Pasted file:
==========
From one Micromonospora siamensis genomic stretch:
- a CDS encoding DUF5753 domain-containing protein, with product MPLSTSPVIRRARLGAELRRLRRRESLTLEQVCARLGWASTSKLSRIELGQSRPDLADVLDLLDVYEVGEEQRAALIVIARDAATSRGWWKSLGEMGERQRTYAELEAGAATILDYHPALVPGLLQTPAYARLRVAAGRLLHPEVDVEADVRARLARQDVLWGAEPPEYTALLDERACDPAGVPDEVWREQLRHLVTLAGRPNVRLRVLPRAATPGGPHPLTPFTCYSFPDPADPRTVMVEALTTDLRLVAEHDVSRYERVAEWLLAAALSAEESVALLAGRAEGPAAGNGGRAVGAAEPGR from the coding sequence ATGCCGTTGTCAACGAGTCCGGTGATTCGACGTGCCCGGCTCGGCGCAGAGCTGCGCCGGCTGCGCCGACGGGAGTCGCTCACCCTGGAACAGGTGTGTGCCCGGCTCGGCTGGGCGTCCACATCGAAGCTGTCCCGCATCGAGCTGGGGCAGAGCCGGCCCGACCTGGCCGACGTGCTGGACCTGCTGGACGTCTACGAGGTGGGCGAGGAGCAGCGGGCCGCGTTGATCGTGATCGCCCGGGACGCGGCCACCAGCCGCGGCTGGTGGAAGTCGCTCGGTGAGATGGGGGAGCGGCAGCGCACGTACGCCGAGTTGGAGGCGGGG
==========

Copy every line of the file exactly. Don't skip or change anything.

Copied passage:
From one Micromonospora siamensis genomic stretch:
- a CDS encoding DUF5753 domain-containing protein, with product MPLSTSPVIRRARLGAELRRLRRRESLTLEQVCARLGWASTSKLSRIELGQSRPDLADVLDLLDVYEVGEEQRAALIVIARDAATSRGWWKSLGEMGERQRTYAELEAGAATILDYHPALVPGLLQTPAYARLRVAAGRLLHPEVDVEADVRARLARQDVLWGAEPPEYTALLDERACDPAGVPDEVWREQLRHLVTLAGRPNVRLRVLPRAATPGGPHPLTPFTCYSFPDPADPRTVMVEALTTDLRLVAEHDVSRYERVAEWLLAAALSAEESVALLAGRAEGPAAGNGGRAVGAAEPGR from the coding sequence ATGCCGTTGTCAACGAGTCCGGTGATTCGACGTGCCCGGCTCGGCGCAGAGCTGCGCCGGCTGCGCCGACGGGAGTCGCTCACCCTGGAACAGGTGTGTGCCCGGCTCGGCTGGGCGTCCACATCGAAGCTGTCCCGCATCGAGCTGGGGCAGAGCCGGCCCGACCTGGCCGACGTGCTGGACCTGCTGGACGTCTACGAGGTGGGCGAGGAGCAGCGGGCCGCGTTGATCGTGATCGCCCGGGACGCGGCCACCAGCCGCGGCTGGTGGAAGTCGCTCGGTGAGATGGGGGAGCGGCAGCGCACGTACGCCGAGTTGGAGGCGGGG